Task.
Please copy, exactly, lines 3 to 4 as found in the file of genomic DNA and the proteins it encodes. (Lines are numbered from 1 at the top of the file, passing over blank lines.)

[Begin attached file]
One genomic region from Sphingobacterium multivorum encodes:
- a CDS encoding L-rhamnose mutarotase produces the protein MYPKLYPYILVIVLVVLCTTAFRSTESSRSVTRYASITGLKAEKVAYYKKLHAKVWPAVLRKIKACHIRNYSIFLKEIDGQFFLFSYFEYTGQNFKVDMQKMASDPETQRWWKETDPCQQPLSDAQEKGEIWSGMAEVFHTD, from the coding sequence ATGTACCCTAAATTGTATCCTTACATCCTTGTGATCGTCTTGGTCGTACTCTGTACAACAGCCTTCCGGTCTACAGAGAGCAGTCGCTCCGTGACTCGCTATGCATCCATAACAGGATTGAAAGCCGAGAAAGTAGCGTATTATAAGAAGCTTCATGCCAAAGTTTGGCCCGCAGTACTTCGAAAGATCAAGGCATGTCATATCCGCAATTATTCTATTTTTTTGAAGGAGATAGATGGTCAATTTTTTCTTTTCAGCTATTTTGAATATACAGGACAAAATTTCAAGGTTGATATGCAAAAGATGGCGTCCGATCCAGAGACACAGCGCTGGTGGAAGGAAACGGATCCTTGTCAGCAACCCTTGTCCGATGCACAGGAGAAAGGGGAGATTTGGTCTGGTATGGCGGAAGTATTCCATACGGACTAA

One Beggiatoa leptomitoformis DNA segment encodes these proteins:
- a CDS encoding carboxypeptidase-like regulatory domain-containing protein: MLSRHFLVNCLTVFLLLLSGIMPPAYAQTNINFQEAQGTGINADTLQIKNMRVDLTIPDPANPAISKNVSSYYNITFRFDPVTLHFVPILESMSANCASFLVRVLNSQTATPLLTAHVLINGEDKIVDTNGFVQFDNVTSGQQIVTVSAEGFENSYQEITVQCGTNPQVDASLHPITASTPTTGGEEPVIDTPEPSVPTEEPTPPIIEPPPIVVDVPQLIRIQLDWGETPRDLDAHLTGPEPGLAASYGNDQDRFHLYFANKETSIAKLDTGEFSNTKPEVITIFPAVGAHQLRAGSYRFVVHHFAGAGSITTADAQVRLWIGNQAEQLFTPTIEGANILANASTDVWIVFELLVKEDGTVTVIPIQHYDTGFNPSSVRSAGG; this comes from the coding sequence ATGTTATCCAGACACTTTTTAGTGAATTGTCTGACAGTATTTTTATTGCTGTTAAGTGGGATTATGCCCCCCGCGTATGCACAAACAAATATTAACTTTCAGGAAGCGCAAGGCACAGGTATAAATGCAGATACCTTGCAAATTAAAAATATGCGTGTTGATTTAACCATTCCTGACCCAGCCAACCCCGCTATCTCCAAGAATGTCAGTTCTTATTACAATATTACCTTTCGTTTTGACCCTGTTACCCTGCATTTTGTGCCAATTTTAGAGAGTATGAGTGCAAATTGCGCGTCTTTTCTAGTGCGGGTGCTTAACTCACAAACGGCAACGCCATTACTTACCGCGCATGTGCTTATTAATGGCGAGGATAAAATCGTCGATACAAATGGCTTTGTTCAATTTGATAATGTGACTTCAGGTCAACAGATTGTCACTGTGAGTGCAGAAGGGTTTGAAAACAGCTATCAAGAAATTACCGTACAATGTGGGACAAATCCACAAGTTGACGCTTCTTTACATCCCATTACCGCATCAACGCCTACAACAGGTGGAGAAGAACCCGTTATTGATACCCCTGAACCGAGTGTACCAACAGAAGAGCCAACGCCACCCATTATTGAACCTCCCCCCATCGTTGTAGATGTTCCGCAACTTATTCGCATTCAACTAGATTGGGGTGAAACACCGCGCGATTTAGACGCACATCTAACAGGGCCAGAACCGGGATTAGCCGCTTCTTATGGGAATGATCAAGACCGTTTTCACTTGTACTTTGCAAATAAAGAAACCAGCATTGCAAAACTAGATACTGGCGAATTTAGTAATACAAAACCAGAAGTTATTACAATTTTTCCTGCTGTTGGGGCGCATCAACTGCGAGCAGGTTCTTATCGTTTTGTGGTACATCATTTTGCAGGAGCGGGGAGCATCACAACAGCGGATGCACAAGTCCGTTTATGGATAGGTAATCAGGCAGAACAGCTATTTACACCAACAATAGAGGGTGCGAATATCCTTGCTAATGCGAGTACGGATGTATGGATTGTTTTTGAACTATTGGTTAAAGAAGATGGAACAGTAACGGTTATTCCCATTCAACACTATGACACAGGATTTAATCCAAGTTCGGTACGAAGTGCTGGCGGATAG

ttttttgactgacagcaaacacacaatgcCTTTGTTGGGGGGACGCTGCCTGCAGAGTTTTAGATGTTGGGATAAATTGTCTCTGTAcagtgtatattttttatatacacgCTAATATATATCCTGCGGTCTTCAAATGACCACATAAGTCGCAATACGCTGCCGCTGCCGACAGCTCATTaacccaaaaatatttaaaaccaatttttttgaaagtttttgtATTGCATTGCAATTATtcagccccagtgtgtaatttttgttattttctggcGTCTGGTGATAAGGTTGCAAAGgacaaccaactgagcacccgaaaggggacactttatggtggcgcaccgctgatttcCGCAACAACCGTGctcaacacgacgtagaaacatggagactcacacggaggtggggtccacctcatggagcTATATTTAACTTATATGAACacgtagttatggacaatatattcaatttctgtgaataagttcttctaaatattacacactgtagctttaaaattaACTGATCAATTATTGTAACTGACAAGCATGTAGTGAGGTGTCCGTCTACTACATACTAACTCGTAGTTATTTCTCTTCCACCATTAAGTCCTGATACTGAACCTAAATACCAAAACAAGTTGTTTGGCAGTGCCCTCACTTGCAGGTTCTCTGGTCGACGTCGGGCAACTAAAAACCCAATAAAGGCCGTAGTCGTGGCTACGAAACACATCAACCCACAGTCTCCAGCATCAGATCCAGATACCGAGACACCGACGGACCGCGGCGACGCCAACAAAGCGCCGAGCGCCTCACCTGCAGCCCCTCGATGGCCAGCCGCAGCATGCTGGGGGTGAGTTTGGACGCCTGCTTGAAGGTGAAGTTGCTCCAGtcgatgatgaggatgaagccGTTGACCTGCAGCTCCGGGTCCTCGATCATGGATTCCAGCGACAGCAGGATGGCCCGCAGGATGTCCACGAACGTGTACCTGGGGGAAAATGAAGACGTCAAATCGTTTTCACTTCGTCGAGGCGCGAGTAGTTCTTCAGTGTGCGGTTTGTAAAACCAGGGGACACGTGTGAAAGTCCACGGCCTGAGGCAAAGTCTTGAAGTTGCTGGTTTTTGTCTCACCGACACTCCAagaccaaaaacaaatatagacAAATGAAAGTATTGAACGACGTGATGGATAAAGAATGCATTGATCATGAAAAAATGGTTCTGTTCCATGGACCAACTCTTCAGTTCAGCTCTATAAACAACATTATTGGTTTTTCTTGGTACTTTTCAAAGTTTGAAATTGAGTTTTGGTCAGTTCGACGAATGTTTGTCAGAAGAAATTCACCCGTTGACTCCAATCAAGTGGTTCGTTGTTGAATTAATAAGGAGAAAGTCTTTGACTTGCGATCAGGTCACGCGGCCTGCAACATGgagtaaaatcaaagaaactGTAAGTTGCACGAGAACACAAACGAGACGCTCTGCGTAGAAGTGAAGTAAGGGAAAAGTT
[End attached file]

One Beggiatoa leptomitoformis DNA segment encodes these proteins:
- a CDS encoding carboxypeptidase-like regulatory domain-containing protein: MLSRHFLVNCLTVFLLLLSGIMPPAYAQTNINFQEAQGTGINADTLQIKNMRVDLTIPDPANPAISKNVSSYYNITFRFDPVTLHFVPILESMSANCASFLVRVLNSQTATPLLTAHVLINGEDKIVDTNGFVQFDNVTSGQQIVTVSAEGFENSYQEITVQCGTNPQVDASLHPITASTPTTGGEEPVIDTPEPSVPTEEPTPPIIEPPPIVVDVPQLIRIQLDWGETPRDLDAHLTGPEPGLAASYGNDQDRFHLYFANKETSIAKLDTGEFSNTKPEVITIFPAVGAHQLRAGSYRFVVHHFAGAGSITTADAQVRLWIGNQAEQLFTPTIEGANILANASTDVWIVFELLVKEDGTVTVIPIQHYDTGFNPSSVRSAGG; this comes from the coding sequence ATGTTATCCAGACACTTTTTAGTGAATTGTCTGACAGTATTTTTATTGCTGTTAAGTGGGATTATGCCCCCCGCGTATGCACAAACAAATATTAACTTTCAGGAAGCGCAAGGCACAGGTATAAATGCAGATACCTTGCAAATTAAAAATATGCGTGTTGATTTAACCATTCCTGACCCAGCCAACCCCGCTATCTCCAAGAATGTCAGTTCTTATTACAATATTACCTTTCGTTTTGACCCTGTTACCCTGCATTTTGTGCCAATTTTAGAGAGTATGAGTGCAAATTGCGCGTCTTTTCTAGTGCGGGTGCTTAACTCACAAACGGCAACGCCATTACTTACCGCGCATGTGCTTATTAATGGCGAGGATAAAATCGTCGATACAAATGGCTTTGTTCAATTTGATAATGTGACTTCAGGTCAACAGATTGTCACTGTGAGTGCAGAAGGGTTTGAAAACAGCTATCAAGAAATTACCGTACAATGTGGGACAAATCCACAAGTTGACGCTTCTTTACATCCCATTACCGCATCAACGCCTACAACAGGTGGAGAAGAACCCGTTATTGATACCCCTGAACCGAGTGTACCAACAGAAGAGCCAACGCCACCCATTATTGAACCTCCCCCCATCGTTGTAGATGTTCCGCAACTTATTCGCATTCAACTAGATTGGGGTGAAACACCGCGCGATTTAGACGCACATCTAACAGGGCCAGAACCGGGATTAGCCGCTTCTTATGGGAATGATCAAGACCGTTTTCACTTGTACTTTGCAAATAAAGAAACCAGCATTGCAAAACTAGATACTGGCGAATTTAGTAATACAAAACCAGAAGTTATTACAATTTTTCCTGCTGTTGGGGCGCATCAACTGCGAGCAGGTTCTTATCGTTTTGTGGTACATCATTTTGCAGGAGCGGGGAGCATCACAACAGCGGATGCACAAGTCCGTTTATGGATAGGTAATCAGGCAGAACAGCTATTTACACCAACAATAGAGGGTGCGAATATCCTTGCTAATGCGAGTACGGATGTATGGATTGTTTTTGAACTATTGGTTAAAGAAGATGGAACAGTAACGGTTATTCCCATTCAACACTATGACACAGGATTTAATCCAAGTTCGGTACGAAGTGCTGGCGGATAG